You Know What I Mean: When It Sounds Sort of Close but Isn’t Quite Right

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The first three years I was in high school, we spent six months of the year being taught French and then the other six months of the year being taught Indonesian. Then, in Year 10, we would decide whether to continue with one or the other or to give away foreign language studies altogether. I continued on with French and achieved the best French marks in the entire school the year I was in Year 12 (nothing really to brag about – my marks were just okay and the “honour” just made me wonder how badly everyone else had done). Twenty years later when I finally visited France though, I still knew enough to be able to listen to locals conversing in their native tongue about tourists when they didn’t think anyone on the tour group could understand them. (Australians aren’t big tippers apparently but they thought the Germans were. “Donnez, donnez, donnez,” they said, which means, “Give, give, give.”)

Conversely, I can’t remember a single word of Indonesian. I didn’t enjoy learning it the way I enjoyed learning French, which had a lot to do with how similar it was to English (which, of course, I loved then and still do now). But I remember the Indonesian teacher. I didn’t think so at the time but we were lucky to have an actual Indonesian person teaching us the language. Her English wasn’t great but then I don’t suppose it needed to be. It explains, however, when she was scolding us for not paying attention or for not trying hard enough, why she would say, “Pull your socks together.” (She was trying for either “Pull your socks up” or “Pull yourselves together” and instead ended up somewhere in between.) Continue reading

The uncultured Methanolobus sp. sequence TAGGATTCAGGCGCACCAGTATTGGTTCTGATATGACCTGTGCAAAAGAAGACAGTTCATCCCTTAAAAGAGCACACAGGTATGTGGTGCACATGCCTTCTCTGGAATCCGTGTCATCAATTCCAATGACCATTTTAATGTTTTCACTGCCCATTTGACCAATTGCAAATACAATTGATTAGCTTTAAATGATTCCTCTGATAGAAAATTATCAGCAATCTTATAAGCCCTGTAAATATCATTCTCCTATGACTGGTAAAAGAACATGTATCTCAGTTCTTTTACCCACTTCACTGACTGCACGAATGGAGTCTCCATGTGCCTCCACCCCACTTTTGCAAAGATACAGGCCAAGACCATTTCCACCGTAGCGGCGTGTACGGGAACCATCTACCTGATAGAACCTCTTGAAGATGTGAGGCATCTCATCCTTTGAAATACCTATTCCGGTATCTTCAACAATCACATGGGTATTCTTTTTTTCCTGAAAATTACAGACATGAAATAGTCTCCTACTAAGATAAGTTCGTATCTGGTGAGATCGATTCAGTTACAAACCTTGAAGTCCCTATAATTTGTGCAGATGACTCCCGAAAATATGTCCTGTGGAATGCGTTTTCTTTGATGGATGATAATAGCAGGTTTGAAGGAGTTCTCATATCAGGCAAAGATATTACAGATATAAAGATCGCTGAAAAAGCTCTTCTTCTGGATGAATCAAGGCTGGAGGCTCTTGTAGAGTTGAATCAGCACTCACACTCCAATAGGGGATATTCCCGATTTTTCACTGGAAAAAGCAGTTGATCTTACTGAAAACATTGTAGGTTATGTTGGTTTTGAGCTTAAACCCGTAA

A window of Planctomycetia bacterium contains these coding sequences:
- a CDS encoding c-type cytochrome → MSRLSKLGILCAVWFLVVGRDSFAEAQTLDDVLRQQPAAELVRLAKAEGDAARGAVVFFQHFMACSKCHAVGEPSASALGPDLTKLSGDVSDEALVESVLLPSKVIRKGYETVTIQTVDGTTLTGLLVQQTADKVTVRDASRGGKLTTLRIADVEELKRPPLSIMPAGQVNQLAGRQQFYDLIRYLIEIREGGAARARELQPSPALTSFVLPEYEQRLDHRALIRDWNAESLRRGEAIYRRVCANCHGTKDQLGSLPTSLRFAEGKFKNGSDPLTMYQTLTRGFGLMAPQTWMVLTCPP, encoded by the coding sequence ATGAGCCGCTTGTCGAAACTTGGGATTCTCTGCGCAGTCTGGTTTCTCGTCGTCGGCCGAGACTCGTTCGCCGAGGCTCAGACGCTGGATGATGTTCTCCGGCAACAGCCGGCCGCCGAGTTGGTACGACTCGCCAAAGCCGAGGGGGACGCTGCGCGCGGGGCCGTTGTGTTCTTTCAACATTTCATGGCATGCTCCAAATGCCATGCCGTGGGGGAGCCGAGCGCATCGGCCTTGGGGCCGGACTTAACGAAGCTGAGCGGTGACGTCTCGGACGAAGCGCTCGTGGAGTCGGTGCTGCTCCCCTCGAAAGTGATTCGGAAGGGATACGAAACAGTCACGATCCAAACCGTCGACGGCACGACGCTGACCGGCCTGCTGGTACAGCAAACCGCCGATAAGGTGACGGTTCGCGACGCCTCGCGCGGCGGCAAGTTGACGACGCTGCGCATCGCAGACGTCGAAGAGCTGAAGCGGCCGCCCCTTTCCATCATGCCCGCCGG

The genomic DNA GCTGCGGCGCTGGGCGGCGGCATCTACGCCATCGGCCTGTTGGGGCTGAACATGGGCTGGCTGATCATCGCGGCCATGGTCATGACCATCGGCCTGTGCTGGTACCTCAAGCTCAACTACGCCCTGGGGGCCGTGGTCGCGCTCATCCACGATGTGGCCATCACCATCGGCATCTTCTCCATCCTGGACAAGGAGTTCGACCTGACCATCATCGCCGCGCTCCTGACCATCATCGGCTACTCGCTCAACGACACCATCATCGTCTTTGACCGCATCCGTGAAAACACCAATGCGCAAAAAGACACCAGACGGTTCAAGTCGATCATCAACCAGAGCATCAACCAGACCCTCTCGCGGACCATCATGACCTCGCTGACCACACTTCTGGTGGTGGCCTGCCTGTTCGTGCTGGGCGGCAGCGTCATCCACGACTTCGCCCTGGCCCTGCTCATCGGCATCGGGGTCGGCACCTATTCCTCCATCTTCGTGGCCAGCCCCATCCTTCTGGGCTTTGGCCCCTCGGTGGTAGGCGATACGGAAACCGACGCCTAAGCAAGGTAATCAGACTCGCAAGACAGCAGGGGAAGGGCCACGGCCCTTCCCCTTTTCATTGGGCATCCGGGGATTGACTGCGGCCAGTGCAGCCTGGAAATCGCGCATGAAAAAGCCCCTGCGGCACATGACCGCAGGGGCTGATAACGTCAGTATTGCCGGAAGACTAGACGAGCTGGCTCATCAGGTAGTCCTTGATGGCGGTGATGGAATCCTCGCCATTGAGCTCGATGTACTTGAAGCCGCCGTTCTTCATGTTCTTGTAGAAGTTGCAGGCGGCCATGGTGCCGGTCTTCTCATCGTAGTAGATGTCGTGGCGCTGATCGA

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The Apostrophe Hall of Shame

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For over a year now, I’ve had the words “The Apostrophe Hall of Shame” on my blog post ideas board. So why haven’t I written the post until now? Not for a lack of incorrect uses of apostrophes, that’s for sure.

Actually, it’s the opposite. An abundance of not only apostrophe abuse but also poor spelling and terrible grammar consistently inflicted on the content consuming public. I’ve been so overwhelmed by bad examples that I haven’t known where to even start.

The media are particularly bad examples. Journalism was once the bastion of making sure content was written and spoken correctly. At least if the journalists weren’t getting it right, there were editors to correct their mistakes before the content went public.

Not anymore. And as Fairfax Media announces another 120 jobs to be axed in Sydney and Melbourne and their staff go on strike, I’d be concerned for the editors that remained, if I actually thought there were any. Continue reading